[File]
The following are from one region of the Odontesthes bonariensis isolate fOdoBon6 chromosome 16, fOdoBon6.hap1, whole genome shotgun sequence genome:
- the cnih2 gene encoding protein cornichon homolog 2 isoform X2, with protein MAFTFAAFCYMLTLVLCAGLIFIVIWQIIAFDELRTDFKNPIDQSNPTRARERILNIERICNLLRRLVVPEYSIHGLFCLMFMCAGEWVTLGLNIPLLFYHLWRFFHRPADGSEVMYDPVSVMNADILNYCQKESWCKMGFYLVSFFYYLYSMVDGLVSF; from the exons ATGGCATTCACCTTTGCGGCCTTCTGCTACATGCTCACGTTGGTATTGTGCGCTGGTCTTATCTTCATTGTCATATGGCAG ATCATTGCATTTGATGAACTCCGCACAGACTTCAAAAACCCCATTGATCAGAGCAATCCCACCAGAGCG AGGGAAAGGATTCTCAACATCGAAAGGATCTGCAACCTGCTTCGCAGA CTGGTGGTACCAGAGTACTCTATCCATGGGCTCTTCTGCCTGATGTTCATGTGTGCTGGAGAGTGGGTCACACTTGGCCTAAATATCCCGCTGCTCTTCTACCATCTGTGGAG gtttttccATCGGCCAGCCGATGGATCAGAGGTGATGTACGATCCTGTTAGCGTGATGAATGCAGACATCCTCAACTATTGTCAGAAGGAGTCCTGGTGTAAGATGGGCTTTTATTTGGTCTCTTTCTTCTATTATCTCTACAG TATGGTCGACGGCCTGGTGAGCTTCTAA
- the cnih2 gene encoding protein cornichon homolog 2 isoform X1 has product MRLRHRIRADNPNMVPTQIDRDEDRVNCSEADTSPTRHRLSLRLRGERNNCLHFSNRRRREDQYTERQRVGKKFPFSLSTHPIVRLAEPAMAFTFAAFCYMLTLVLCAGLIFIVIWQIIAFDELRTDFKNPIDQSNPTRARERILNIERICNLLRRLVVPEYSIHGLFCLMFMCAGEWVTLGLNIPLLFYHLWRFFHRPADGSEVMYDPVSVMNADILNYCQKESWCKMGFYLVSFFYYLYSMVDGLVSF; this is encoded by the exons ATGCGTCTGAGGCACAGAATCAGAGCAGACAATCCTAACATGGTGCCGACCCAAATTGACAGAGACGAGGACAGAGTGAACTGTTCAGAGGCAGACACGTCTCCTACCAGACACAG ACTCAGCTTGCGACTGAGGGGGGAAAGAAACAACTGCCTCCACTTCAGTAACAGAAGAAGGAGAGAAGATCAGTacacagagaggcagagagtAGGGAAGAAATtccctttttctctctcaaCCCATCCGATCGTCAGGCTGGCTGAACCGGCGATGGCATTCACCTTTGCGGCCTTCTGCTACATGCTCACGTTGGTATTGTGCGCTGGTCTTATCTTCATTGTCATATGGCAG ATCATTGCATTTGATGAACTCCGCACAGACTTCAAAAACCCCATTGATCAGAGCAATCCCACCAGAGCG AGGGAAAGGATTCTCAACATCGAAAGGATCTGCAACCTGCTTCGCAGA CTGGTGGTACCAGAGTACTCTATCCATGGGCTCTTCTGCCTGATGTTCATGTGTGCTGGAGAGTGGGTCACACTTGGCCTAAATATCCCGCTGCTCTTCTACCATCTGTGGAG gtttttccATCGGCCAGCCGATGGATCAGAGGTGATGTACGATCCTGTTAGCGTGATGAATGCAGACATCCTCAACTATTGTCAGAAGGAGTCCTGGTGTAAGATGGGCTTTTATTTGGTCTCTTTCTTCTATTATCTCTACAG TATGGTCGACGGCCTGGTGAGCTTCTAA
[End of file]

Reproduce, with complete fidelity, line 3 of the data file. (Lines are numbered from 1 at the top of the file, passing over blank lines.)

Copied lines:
- the cnih2 gene encoding protein cornichon homolog 2 isoform X1 has product MRLRHRIRADNPNMVPTQIDRDEDRVNCSEADTSPTRHRLSLRLRGERNNCLHFSNRRRREDQYTERQRVGKKFPFSLSTHPIVRLAEPAMAFTFAAFCYMLTLVLCAGLIFIVIWQIIAFDELRTDFKNPIDQSNPTRARERILNIERICNLLRRLVVPEYSIHGLFCLMFMCAGEWVTLGLNIPLLFYHLWRFFHRPADGSEVMYDPVSVMNADILNYCQKESWCKMGFYLVSFFYYLYSMVDGLVSF; this is encoded by the exons ATGCGTCTGAGGCACAGAATCAGAGCAGACAATCCTAACATGGTGCCGACCCAAATTGACAGAGACGAGGACAGAGTGAACTGTTCAGAGGCAGACACGTCTCCTACCAGACACAG ACTCAGCTTGCGACTGAGGGGGGAAAGAAACAACTGCCTCCACTTCAGTAACAGAAGAAGGAGAGAAGATCAGTacacagagaggcagagagtAGGGAAGAAATtccctttttctctctcaaCCCATCCGATCGTCAGGCTGGCTGAACCGGCGATGGCATTCACCTTTGCGGCCTTCTGCTACATGCTCACGTTGGTATTGTGCGCTGGTCTTATCTTCATTGTCATATGGCAG ATCATTGCATTTGATGAACTCCGCACAGACTTCAAAAACCCCATTGATCAGAGCAATCCCACCAGAGCG AGGGAAAGGATTCTCAACATCGAAAGGATCTGCAACCTGCTTCGCAGA CTGGTGGTACCAGAGTACTCTATCCATGGGCTCTTCTGCCTGATGTTCATGTGTGCTGGAGAGTGGGTCACACTTGGCCTAAATATCCCGCTGCTCTTCTACCATCTGTGGAG gtttttccATCGGCCAGCCGATGGATCAGAGGTGATGTACGATCCTGTTAGCGTGATGAATGCAGACATCCTCAACTATTGTCAGAAGGAGTCCTGGTGTAAGATGGGCTTTTATTTGGTCTCTTTCTTCTATTATCTCTACAG TATGGTCGACGGCCTGGTGAGCTTCTAA